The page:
12 Mar. 1980|
Wood duck house predator guard,make plans god laughs,dollhouse plans free download - Test Out
Predator guards for nest boxes minimize predation of eggs, nestlings, and adult birds at the boxes. We also experience occasional predation from the Great Plains rat snake, domestic cat, raccoon, and probably other animals. We use metal cone predator guards successfully with eastern bluebird and wood duck nest boxes.
We have tried several other predator guards with eastern bluebird nest boxes, including nylon mesh cones by themselves, greased poles, pepper extract treated poles, and electrified wires. Nylon mesh cones by themselves significantly reduce predation, but trap snakes by entangling them in the mesh.
Placing nest boxes on posts of electric fences or wrapping electrified wires around posts or pipes below nest boxes have successfully deterred predation in the relatively few nest boxes that we protect in this manner.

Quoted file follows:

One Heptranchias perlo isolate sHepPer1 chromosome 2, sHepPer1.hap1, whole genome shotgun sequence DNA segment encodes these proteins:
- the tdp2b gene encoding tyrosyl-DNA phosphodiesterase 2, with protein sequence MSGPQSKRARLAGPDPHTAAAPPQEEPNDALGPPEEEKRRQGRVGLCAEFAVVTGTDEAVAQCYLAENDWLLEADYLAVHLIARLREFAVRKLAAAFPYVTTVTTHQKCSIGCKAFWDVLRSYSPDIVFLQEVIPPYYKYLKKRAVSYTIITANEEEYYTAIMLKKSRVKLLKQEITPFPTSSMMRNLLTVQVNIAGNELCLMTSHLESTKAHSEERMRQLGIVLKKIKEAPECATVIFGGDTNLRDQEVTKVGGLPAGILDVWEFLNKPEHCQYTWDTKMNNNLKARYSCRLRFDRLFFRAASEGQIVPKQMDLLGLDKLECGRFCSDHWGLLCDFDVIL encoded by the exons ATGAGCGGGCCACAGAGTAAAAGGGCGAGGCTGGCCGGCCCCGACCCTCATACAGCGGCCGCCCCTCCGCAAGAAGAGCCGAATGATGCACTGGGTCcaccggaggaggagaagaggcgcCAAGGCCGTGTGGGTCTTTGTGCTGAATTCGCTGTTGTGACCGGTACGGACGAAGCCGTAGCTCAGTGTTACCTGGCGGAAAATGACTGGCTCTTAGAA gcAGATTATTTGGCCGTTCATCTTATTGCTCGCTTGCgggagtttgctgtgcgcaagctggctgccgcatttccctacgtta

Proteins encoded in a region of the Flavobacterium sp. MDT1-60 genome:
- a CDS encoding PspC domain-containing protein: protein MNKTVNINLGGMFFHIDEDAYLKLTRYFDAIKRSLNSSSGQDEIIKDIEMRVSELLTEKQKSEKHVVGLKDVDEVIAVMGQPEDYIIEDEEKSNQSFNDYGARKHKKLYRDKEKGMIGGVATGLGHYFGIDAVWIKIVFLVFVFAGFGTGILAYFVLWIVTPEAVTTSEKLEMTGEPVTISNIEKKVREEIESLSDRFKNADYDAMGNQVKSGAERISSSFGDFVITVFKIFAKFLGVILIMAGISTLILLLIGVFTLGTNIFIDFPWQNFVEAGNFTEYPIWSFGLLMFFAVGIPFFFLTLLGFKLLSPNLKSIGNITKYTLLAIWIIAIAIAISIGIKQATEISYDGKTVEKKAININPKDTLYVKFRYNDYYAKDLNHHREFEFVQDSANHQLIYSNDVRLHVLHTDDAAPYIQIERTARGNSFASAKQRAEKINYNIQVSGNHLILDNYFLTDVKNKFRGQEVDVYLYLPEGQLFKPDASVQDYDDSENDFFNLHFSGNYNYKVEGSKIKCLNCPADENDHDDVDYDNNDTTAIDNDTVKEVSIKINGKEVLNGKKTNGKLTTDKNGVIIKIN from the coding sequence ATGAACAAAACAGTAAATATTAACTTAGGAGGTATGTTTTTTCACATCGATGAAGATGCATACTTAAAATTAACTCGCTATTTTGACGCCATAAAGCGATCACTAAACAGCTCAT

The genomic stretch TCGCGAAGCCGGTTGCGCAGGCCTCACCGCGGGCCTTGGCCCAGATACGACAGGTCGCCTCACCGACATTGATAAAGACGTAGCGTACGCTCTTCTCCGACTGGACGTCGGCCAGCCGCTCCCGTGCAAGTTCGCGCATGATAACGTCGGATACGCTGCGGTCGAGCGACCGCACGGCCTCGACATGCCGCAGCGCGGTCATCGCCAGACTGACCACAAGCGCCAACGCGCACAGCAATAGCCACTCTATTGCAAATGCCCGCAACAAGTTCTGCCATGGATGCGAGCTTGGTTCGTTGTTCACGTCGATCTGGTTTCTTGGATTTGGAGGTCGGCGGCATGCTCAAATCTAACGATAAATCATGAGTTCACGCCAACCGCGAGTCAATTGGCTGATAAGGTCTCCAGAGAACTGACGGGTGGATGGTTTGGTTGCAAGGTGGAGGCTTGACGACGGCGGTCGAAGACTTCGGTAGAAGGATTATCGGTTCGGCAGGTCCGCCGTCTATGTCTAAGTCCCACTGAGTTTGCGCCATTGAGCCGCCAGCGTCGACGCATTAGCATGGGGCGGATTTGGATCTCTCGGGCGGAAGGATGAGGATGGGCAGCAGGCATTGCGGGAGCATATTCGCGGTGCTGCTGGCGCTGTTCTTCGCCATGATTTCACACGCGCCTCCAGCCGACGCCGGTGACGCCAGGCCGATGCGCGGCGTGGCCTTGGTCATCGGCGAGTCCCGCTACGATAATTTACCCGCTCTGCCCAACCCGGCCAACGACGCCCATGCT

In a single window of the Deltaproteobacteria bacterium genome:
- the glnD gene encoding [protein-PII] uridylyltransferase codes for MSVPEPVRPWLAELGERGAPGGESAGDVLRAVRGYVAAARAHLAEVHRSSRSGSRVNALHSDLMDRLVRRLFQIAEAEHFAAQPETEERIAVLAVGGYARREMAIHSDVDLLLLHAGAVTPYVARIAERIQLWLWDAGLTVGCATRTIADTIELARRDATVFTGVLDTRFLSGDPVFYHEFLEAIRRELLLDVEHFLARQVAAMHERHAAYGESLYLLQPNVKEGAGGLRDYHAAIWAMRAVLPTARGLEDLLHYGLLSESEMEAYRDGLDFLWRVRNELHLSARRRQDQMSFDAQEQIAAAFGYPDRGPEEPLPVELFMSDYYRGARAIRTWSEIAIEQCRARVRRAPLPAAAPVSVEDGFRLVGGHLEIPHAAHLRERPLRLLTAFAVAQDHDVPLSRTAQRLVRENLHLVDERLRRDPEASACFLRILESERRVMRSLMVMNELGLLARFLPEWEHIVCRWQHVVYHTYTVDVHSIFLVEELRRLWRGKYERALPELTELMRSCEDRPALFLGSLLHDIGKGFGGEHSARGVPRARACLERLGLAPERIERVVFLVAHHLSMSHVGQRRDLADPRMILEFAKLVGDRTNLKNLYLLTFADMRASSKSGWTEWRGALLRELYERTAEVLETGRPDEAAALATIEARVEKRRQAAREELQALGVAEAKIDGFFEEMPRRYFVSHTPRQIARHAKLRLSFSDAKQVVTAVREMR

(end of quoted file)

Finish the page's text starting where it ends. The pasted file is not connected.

Predator guards on posts are essential to protect eggs, nestlings and incubating parents from climbing predators.
You can make a homemade compass to scribe the metal, using a stick of wood with two sharp nails placed 18" part, or a piece of string and a magic marker. You can either attach the cone to the post using angled wooden blocks (see Step 6) or metal tabs from the center hole that bend over and are nailed to the pole.
If you don't make pre-cut metal tabs you can make angled wood blocks to nail the guard in place. When nest boxes are present continuously in the same area, predation generally increases dramatically by the third year. When a snake overcomes a metal cone guard, we sometimes add a nylon mesh cone below the metal cone to deter or trap the snake.
Watch this photos of a Yellow-bellied Water Snake in a Wood Duck box outfitted with a 30" cone guard. I plan to try some metal cone guards with a larger diameter, but I do not know whether they will be practical.